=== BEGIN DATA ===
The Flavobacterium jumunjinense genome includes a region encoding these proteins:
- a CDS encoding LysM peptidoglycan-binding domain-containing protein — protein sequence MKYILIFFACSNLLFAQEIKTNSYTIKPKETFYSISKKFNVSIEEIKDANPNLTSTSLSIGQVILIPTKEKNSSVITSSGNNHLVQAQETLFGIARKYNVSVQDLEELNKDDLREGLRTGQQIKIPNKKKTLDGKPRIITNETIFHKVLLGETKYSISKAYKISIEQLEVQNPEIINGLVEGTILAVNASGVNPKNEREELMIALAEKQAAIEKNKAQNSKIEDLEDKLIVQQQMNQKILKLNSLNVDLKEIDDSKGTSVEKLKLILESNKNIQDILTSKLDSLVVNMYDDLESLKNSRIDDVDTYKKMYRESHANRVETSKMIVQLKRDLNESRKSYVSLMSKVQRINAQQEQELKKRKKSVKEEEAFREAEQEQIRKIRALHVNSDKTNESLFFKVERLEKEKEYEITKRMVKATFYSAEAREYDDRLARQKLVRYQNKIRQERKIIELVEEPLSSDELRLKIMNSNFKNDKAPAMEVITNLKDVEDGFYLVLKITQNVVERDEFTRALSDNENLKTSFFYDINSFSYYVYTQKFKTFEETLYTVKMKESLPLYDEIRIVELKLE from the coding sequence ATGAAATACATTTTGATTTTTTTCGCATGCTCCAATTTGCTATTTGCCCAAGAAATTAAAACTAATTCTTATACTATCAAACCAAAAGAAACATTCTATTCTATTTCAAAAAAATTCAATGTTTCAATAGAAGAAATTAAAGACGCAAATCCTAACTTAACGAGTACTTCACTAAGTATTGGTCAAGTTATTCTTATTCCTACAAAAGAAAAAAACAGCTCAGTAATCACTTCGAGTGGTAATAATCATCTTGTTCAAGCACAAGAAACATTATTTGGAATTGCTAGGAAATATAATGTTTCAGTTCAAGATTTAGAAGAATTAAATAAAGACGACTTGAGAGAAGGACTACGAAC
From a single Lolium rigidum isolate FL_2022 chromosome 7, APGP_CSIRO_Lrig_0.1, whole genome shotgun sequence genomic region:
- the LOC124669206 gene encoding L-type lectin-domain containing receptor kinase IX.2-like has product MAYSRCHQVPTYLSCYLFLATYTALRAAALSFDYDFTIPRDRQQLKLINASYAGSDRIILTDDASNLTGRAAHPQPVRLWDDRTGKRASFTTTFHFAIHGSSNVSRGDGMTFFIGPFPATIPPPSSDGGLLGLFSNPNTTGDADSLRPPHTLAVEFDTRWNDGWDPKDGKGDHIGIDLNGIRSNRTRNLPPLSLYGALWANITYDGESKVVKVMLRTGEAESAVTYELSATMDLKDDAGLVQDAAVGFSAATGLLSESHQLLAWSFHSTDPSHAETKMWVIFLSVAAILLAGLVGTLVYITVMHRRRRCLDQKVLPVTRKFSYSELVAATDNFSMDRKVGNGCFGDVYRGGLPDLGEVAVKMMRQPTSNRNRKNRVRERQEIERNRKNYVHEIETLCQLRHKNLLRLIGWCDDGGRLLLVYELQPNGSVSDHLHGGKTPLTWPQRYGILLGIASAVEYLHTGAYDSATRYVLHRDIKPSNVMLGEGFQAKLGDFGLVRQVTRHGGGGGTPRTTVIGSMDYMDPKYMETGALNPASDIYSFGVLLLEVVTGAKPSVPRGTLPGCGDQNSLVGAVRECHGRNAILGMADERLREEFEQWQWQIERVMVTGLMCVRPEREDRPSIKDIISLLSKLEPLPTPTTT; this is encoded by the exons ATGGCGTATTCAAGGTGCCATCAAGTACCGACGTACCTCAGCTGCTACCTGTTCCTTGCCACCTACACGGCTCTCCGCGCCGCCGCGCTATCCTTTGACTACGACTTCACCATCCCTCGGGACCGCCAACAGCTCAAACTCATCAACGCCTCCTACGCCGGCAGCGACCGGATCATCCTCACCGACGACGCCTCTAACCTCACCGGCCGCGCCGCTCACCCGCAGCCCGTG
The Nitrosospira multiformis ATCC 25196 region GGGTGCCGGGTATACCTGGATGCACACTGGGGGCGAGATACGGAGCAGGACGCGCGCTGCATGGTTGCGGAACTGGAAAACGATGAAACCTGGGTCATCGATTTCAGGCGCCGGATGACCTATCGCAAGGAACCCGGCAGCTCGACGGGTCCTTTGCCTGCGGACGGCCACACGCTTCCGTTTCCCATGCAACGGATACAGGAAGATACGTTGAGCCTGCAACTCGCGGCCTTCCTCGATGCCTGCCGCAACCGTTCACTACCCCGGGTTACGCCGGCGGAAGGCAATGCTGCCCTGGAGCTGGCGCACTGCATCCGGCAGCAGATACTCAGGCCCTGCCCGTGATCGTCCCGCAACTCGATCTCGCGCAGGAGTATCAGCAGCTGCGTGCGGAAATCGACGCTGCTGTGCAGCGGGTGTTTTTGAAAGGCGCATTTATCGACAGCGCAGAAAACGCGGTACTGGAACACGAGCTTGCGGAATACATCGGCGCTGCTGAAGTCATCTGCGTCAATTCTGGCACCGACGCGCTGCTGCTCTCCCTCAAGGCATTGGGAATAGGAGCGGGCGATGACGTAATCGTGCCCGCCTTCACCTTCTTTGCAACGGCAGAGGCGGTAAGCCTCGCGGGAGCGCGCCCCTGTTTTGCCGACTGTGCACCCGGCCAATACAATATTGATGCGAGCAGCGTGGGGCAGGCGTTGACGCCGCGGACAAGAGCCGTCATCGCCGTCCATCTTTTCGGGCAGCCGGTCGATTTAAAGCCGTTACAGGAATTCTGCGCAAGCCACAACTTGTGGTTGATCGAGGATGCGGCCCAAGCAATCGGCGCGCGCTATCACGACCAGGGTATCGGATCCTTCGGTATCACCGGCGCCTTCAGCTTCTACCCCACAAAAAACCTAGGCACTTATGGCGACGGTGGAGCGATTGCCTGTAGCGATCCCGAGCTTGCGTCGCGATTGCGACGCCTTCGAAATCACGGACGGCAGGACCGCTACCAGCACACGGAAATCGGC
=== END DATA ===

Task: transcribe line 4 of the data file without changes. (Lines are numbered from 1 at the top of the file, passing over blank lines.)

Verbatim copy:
- the LOC124669206 gene encoding L-type lectin-domain containing receptor kinase IX.2-like has product MAYSRCHQVPTYLSCYLFLATYTALRAAALSFDYDFTIPRDRQQLKLINASYAGSDRIILTDDASNLTGRAAHPQPVRLWDDRTGKRASFTTTFHFAIHGSSNVSRGDGMTFFIGPFPATIPPPSSDGGLLGLFSNPNTTGDADSLRPPHTLAVEFDTRWNDGWDPKDGKGDHIGIDLNGIRSNRTRNLPPLSLYGALWANITYDGESKVVKVMLRTGEAESAVTYELSATMDLKDDAGLVQDAAVGFSAATGLLSESHQLLAWSFHSTDPSHAETKMWVIFLSVAAILLAGLVGTLVYITVMHRRRRCLDQKVLPVTRKFSYSELVAATDNFSMDRKVGNGCFGDVYRGGLPDLGEVAVKMMRQPTSNRNRKNRVRERQEIERNRKNYVHEIETLCQLRHKNLLRLIGWCDDGGRLLLVYELQPNGSVSDHLHGGKTPLTWPQRYGILLGIASAVEYLHTGAYDSATRYVLHRDIKPSNVMLGEGFQAKLGDFGLVRQVTRHGGGGGTPRTTVIGSMDYMDPKYMETGALNPASDIYSFGVLLLEVVTGAKPSVPRGTLPGCGDQNSLVGAVRECHGRNAILGMADERLREEFEQWQWQIERVMVTGLMCVRPEREDRPSIKDIISLLSKLEPLPTPTTT; this is encoded by the exons ATGGCGTATTCAAGGTGCCATCAAGTACCGACGTACCTCAGCTGCTACCTGTTCCTTGCCACCTACACGGCTCTCCGCGCCGCCGCGCTATCCTTTGACTACGACTTCACCATCCCTCGGGACCGCCAACAGCTCAAACTCATCAACGCCTCCTACGCCGGCAGCGACCGGATCATCCTCACCGACGACGCCTCTAACCTCACCGGCCGCGCCGCTCACCCGCAGCCCGTG